True stories of old Houston and Houstonians: historical and personal sketches / by S. O. Young. Page: 236
The following text was automatically extracted from the image on this page using optical character recognition software:
236 TRUE STORIES OF OLD
striking and well remembered instance of that was when Judge
John Kerlicks was a candidate for some county office against
the late Captain A. K. Taylor. The returns, I believe, showed
the election of Kerlicks, but the result was so close that Taylor
contested the election and brought suit in the District Court.
When the case came up for trial the first box opened was that
from Wescott precinct. Uncle Dick's home box. There were
more ballots found than there were votes out that way, and there
was such evidence that the ballots had been manipulated that
the whole vote from that precinct was thrown out, thus leaving
a sure majority for Captain Taylor, who was given the office.
While all the Democrats regretted the result, for they wanted
to see John Kerlicks elected, yet they realized that the case was
not so bad as it might have been, for though Captain Taylor was
a Republican he was a clean man and had never affiliated with
the scalawag Republicans and carpetbaggers. He made a good
official and to the day of his death was one of the most honored
and reputable citizens of Houston.
Uncle Dick Westcott and Uncle Dan McGary were two of the
most remarkable characters who ever lived in Houston. Uncle
Dan owned and edited the Age, and whenever an election was
to be pulled off Uncle Dick helped him with his editorial work.
Either one was a hot wire and made little use of parliamentary
language when discussing a Republican candidate or his adherents.
so when the two put their heads together and produced
,a article it was something long to be remembered. They said
just what they thought and as it was generally understood that
they willingly held themselves personally responsible for any
and all of their utterances no one had cause to complain. Uncle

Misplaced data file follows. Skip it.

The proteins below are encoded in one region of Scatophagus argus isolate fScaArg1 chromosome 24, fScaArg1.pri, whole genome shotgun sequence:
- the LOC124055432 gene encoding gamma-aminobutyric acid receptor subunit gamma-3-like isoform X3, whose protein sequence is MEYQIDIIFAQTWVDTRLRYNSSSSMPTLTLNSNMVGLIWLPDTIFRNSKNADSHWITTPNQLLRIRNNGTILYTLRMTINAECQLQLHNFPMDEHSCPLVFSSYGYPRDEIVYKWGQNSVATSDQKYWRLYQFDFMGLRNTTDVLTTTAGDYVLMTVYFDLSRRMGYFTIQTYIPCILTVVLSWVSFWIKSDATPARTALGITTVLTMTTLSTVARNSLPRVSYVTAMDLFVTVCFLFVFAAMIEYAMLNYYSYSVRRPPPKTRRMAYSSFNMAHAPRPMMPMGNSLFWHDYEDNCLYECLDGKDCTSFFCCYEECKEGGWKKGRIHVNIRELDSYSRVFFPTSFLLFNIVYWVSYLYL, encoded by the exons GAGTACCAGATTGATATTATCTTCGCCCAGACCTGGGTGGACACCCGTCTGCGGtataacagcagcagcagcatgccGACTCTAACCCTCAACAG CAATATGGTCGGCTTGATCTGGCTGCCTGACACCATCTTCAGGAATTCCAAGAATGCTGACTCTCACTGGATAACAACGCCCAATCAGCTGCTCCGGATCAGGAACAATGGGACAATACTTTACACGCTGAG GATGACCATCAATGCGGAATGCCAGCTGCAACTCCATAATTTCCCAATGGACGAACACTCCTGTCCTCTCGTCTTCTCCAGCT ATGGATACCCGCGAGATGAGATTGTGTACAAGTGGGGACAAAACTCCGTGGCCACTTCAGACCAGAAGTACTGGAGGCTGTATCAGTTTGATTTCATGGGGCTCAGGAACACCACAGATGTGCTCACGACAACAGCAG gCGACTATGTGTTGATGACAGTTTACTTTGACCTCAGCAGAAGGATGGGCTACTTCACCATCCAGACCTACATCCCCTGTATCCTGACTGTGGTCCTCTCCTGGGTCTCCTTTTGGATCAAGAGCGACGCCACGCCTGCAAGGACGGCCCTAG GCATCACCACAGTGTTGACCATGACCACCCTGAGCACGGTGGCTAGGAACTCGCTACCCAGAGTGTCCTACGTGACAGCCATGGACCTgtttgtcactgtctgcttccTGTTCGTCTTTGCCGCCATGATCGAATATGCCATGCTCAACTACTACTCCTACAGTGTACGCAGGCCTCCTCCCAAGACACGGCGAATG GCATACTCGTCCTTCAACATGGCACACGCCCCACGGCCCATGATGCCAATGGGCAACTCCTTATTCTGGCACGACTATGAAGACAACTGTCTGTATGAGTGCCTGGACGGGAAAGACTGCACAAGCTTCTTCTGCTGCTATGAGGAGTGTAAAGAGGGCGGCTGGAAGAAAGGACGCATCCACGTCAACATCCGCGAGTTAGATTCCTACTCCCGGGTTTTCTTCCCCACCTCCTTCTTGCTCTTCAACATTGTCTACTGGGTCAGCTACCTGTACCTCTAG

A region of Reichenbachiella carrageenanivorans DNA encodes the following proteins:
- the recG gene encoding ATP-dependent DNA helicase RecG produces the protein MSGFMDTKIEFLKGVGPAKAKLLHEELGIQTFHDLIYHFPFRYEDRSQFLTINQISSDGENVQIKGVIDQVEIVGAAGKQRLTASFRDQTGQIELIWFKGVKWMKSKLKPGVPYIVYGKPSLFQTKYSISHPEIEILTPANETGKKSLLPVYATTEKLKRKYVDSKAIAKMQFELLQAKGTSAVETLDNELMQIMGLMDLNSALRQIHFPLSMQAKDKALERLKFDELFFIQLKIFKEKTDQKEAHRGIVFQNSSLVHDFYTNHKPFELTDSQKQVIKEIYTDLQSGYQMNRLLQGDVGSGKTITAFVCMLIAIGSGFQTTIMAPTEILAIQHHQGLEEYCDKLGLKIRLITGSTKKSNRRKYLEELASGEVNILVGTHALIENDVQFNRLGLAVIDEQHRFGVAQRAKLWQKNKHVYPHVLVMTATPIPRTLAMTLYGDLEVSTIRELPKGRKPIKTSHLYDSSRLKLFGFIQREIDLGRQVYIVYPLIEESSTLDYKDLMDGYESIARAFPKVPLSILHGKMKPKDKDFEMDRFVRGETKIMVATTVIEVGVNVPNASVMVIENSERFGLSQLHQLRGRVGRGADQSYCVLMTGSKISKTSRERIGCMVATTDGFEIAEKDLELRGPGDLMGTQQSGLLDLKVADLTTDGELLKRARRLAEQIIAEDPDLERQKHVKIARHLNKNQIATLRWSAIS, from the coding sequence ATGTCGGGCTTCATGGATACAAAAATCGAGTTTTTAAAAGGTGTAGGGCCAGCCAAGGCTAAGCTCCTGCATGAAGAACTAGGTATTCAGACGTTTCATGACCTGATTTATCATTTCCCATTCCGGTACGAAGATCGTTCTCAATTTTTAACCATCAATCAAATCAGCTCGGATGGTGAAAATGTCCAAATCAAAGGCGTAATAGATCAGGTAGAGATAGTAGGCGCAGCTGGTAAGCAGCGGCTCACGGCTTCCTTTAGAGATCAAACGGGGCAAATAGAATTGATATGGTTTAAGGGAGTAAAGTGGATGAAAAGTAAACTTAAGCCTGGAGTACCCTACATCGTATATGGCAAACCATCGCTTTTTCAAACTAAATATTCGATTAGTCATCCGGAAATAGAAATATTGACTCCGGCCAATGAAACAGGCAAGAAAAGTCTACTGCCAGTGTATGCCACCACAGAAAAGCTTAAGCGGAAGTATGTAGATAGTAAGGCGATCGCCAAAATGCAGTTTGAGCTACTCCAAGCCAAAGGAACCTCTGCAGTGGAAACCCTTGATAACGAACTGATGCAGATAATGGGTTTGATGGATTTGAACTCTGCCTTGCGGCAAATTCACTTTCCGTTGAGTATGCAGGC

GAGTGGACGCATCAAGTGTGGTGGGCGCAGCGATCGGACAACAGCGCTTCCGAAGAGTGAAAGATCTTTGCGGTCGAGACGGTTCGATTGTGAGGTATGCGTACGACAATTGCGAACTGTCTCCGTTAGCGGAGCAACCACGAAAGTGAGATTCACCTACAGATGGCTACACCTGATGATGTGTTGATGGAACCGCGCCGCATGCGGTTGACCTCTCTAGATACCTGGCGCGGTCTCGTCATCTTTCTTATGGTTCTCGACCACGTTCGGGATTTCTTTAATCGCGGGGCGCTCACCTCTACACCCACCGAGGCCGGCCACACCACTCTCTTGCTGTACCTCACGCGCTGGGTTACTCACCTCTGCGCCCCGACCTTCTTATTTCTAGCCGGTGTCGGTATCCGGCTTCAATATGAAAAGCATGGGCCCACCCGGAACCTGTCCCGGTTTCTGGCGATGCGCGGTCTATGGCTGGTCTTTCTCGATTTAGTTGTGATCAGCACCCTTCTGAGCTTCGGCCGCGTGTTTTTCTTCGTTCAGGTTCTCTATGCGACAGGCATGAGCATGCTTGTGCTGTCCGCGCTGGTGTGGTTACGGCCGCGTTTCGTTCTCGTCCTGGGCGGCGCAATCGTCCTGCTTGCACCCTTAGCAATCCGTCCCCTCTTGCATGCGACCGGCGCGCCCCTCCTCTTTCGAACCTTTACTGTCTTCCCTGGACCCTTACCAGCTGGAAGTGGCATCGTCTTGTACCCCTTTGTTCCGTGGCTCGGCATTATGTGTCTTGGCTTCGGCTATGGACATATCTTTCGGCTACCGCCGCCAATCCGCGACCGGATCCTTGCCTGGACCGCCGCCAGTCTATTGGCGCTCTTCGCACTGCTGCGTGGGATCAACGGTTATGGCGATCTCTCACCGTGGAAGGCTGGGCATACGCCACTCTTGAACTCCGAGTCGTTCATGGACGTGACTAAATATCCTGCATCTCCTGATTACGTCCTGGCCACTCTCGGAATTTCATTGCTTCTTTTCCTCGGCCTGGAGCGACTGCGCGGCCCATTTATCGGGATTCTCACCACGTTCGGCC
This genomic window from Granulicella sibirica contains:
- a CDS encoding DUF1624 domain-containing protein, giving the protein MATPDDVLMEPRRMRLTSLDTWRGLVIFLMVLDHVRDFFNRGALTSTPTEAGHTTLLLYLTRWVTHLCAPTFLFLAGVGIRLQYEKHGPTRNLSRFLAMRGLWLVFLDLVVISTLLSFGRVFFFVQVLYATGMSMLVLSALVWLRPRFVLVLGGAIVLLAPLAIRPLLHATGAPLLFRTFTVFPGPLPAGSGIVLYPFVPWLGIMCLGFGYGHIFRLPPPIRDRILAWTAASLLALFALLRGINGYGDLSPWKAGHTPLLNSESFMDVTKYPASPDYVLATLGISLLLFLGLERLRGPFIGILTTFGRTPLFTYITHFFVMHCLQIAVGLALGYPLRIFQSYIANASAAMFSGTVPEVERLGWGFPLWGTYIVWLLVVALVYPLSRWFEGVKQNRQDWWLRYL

Dan was particularly bitter, for he had had experience. He had
tried to edit a Democratic paper in Brenham but had made it
so hot that the Republican voters burned down his office and
the Republican officials placed him in jail where he remained
for some time. When he got out of jail he came to Houston and
started the Age. He and Uncle Dick joined hands and though
as a rule the Age was practically the same paper day after day,
Uncle Dan using the same matter all the time, when an election
was coming on all that was changed and the Age became one
of the livest sheets imaginable. Both these old war horses have
long since gone to their reward. Peace to their ashes!
A BIG NEWSPAPER SCOOP.
A LL old citizens and newspaper men remember the big
Post published in Houston in 1883. It was the biggest
and best paper ever published in the South up to that
time and a good sized fortune was spent in keeping it going
during the year of its existence. Hardenbrook was general manager
and looked after the business end, while Tobe Mitchell was
managing editor. Both were wide awake newspaper men, Har-
Here’s what’s next.
This book can be searched. Note: Results may vary based on the legibility of text within the document.
Citing and Sharing
Basic information for referencing this web page. We also provide extended guidance on usage rights, references, copying or embedding.
Reference the current page of this Book.
Young, Samuel Oliver. True stories of old Houston and Houstonians: historical and personal sketches / by S. O. Young., book, 1913; Galveston, Texas. (texashistory.unt.edu/ark:/67531/metapth24646/m1/236/: accessed June 27, 2017), University of North Texas Libraries, The Portal to Texas History, texashistory.unt.edu; .